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New alcohol education campaigns launched in England and Scotland

New government alcohol health education campaigns have been launched in both England and Scotland. While separate, the two campaigns share the aim of warning drinkers of the dangers to health of regularly exceeding the sensible drinking guidelines.

Don’t let drink sneak up on you

The new Department of Health Change 4 Life campaign in England warns drinkers that there is an increased risk from serious illness, including heart disease, stroke and cancer, if they drink just a little bit more than they should. The campaign, including TV adverts, stresses that drinking even slightly over the lower-risk alcohol guidelines can seriously impact long-term health. The adverts highlight that regularly drinking around two large glasses of wine or two strong pints of beer a day triples the risk of developing mouth cancer and doubles the risk of developing high blood pressure.

A new survey for the Department of Health revealed that most people are unaware of the serious illnesses caused by drinking more than the guidelines.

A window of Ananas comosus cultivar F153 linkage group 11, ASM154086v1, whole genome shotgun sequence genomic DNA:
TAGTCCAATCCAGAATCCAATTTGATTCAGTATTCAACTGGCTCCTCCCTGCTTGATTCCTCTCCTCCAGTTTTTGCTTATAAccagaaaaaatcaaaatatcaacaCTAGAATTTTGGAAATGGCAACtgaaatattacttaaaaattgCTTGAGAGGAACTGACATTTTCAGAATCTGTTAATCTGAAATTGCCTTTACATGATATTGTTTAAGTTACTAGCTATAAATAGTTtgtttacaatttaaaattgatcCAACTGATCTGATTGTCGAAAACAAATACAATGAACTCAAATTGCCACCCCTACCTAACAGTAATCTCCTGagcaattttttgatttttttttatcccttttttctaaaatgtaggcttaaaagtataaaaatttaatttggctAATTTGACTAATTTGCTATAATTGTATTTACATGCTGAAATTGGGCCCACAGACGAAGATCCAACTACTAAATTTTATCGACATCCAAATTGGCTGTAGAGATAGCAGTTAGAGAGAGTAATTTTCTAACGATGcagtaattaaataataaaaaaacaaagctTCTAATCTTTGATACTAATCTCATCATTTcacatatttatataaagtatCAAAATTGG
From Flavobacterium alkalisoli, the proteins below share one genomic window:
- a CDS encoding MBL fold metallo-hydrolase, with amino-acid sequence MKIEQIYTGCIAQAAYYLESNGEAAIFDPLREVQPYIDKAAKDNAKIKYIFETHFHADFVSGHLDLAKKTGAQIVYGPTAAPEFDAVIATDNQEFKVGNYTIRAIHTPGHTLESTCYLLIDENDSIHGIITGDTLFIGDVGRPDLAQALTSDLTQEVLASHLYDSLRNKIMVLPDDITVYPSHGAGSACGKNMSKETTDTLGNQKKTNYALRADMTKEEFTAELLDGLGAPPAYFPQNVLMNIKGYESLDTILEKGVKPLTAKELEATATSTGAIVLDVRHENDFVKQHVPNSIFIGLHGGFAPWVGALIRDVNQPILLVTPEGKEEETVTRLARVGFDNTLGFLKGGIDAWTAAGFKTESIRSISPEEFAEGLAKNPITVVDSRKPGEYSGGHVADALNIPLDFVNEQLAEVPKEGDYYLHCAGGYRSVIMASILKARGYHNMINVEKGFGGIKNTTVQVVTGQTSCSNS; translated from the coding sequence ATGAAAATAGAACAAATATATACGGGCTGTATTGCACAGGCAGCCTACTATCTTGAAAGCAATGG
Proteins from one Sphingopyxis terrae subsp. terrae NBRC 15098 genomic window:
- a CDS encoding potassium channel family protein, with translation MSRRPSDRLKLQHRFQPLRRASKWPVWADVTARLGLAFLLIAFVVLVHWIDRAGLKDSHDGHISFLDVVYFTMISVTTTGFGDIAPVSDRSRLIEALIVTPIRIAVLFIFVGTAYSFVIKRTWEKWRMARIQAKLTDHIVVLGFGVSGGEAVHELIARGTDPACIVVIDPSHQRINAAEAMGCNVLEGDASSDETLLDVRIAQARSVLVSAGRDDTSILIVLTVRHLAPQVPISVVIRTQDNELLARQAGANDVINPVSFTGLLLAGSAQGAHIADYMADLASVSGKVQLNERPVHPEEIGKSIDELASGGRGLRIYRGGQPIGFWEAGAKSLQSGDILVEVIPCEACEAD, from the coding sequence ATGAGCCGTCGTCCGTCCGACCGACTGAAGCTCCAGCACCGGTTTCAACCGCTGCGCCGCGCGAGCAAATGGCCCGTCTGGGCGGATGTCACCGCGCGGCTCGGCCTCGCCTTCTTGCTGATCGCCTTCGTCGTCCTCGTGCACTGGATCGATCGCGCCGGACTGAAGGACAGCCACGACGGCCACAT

For example:

  • 85% of people did not realise it increases the risk of developing breast cancer
  • 66% did not realise it increases the risk of bowel cancer
  • 63% did not realise it increases the chance of pancreatitis
  • 59% did not realise it increases the risk of mouth, throat and neck cancer
  • 30% did not realise it increases the risk of high blood pressure; and
  • 37% did not realise it reduces fertility

A new online calculator is available on the Change4Life website to help people check how much they are drinking and work out whether they need to cut down. Two million leaflets are also available for Change4Life supporters and health professionals around the country.

The campaign also offers handy hints and tips on how people can cut down – such as having booze free days, not drinking at home before people go out, swapping to low-alcohol or alcohol free drinks and simply using smaller glasses.

Secretary of State, Andrew Lansley said: